To salvage something from that, I simply took the median percentage of games for each group and used that rate for each team to estimate their Xand1 games. Doing that resulted in a net error for the entire dataset of 30 games fewer than actual, with an average gross error of 5 games in either direction.
Of the 2,542 team seasons in the dataset, this model is exactly right on 163 of them (6.4%) and within plus or minus 5 games on 1,587 (62.4%).
Seeing that the run environment influence was stronger than the winning percentage, I built a second model using only that. Using the same groupings (lowest to highest R9) as before, I mapped the Xand1 percentages. This yielded a straightish line:
Thinking that more groups might be better, I divided the teams into R9 deciles. This gave the same basic results, ordered from lowest R9 to highest and giving a mostly straight line again:
Straight lines I could deal with. Applying some fundamental algebra, I arrived at the formula:
Expected Xand1 percentage = 0.523 – (.0228 * R9)
Applying this formula to the dataset gave very similar results with a net error for all teams of 15 games fewer than actual and a gross error per team of plus or minus 5. This model hits the exact number of Xand1 games for 173 teams (6.8%) and is within 5 games for 1,563 (61.5%).
Given how close the results are and the simplicity of a single-variable formula, I prefer this second model.
How to improve the models
This is an easy one: learn more modeling techniques. I’m sure you could build a linear regression model or something and arrive at better results with less manual work. I’m retiring from my day job next year and hope to spend time improving my skills. Maybe I’ll return to this data as I build my technical skills.
How do our models do at projecting the 2021 Mets?
The 2021 Mets scored 636 runs and allowed 668 in 162 games. They pitched 1,379.1 innings or 4,138 outs. They made 4,173 outs (1,391 IP for opponents). That yields 8.473 R9. Plugging that into our Model 2 formula: 0.523 – (0.0228 x 8.473) = .3295 = 33% of 162 = 53 Xand1 games.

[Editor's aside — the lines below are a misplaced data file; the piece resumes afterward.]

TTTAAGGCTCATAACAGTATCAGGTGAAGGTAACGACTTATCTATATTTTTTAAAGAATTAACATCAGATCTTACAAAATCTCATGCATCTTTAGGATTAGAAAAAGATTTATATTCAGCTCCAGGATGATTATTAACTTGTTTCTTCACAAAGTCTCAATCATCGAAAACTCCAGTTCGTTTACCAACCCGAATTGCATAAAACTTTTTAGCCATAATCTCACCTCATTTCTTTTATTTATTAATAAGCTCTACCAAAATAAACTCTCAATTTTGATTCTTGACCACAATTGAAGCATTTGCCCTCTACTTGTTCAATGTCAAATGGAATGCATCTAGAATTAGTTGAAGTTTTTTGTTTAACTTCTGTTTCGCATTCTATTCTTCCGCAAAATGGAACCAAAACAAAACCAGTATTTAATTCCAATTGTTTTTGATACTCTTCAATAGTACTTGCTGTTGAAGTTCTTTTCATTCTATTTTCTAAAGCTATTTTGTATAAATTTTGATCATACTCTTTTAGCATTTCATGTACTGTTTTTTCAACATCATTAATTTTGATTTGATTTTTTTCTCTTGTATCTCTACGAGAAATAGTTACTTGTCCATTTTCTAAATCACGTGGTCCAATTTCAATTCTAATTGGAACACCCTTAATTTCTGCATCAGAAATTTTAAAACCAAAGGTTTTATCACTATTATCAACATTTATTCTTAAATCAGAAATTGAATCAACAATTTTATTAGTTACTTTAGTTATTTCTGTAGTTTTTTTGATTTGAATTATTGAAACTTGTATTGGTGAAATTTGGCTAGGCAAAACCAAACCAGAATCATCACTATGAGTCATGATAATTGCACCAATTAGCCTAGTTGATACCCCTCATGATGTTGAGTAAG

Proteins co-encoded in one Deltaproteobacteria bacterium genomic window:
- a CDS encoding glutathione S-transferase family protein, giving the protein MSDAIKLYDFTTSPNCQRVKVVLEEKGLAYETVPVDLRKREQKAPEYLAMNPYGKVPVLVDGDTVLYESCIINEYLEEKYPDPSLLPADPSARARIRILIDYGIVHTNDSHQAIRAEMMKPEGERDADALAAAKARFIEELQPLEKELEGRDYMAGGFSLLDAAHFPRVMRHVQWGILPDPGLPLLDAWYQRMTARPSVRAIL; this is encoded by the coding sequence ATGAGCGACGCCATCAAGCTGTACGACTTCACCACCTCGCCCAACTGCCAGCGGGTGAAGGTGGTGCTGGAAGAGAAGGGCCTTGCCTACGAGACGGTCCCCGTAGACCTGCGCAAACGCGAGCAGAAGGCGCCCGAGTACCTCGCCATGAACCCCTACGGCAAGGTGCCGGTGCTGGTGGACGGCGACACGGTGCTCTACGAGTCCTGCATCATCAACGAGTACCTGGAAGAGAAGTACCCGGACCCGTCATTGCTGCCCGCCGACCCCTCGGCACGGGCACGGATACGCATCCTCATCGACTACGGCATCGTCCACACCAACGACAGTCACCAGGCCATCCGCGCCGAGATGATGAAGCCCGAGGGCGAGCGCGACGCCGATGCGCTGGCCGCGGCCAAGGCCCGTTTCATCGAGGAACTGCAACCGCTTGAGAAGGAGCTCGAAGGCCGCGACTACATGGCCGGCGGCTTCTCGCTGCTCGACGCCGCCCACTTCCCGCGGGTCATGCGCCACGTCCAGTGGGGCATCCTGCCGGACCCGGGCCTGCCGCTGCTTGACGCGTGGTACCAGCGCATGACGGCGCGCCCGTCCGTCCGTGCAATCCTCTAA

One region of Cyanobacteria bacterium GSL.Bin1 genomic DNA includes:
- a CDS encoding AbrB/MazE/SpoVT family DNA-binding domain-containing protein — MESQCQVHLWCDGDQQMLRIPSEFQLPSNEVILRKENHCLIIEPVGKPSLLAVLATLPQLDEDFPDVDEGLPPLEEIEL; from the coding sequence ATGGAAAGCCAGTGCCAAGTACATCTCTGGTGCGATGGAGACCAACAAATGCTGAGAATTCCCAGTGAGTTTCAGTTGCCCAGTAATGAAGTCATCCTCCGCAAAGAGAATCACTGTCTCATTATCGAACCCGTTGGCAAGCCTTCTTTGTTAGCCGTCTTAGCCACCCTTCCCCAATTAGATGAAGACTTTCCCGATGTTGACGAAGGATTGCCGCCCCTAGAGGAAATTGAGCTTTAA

They fit into the Poor/Low category for Model 1. Looking that up in our table, they’d be expected to have 33.9% of their games tied or within 1 run at the end of regulation, which is 55 games.
The Mets actually played 71 such games in 2021. That’s a pretty big error. The original poster, Kevin, was definitely on to something. The Mets did play an unusual number of one-run and extra-inning games. By Model 2, that’s an error of 18 games, tied for 18th most all-time. By Model 2, the error is 16 games, which is tied for 36th most.
Do teams that play a lot of one-run and extra-inning games perform better in those games?
You hear announcers say this sort of thing all the time – “This team plays a lot of close games, so they’re used to the pressure and perform better than their opponents.” Is that true?
In a word, no.
First, let’s look at the 99th percentile of teams that played the most Xand1 games – 25 teams that collectively played 44.1% of such games. Those teams went 826-862 in Xand1 games for a .489 winning percentage, versus 1042-1095, or .488, in other games. They won a total of 5 games more in Xand1 games than you would expect, given their record in other games: so, 0.2 games per season.
Then, let’s expand that to the 90th percentile (plus ties) – 262 seasons. They had a total of 40% of their games in the Xand1 category. They went 8167-8164 in Xand1 games or .50009 and 12129-12347 in all other games, a .4955 winning percentage. That almost sounds like something. It equates to 76 games over their performance in other games, or 0.29 games per season.
So, there’s nothing there. Teams that play a lot of close games do not appear to gain some sort of experience that allows them to perform better than expected in those games.
Thanks for reading!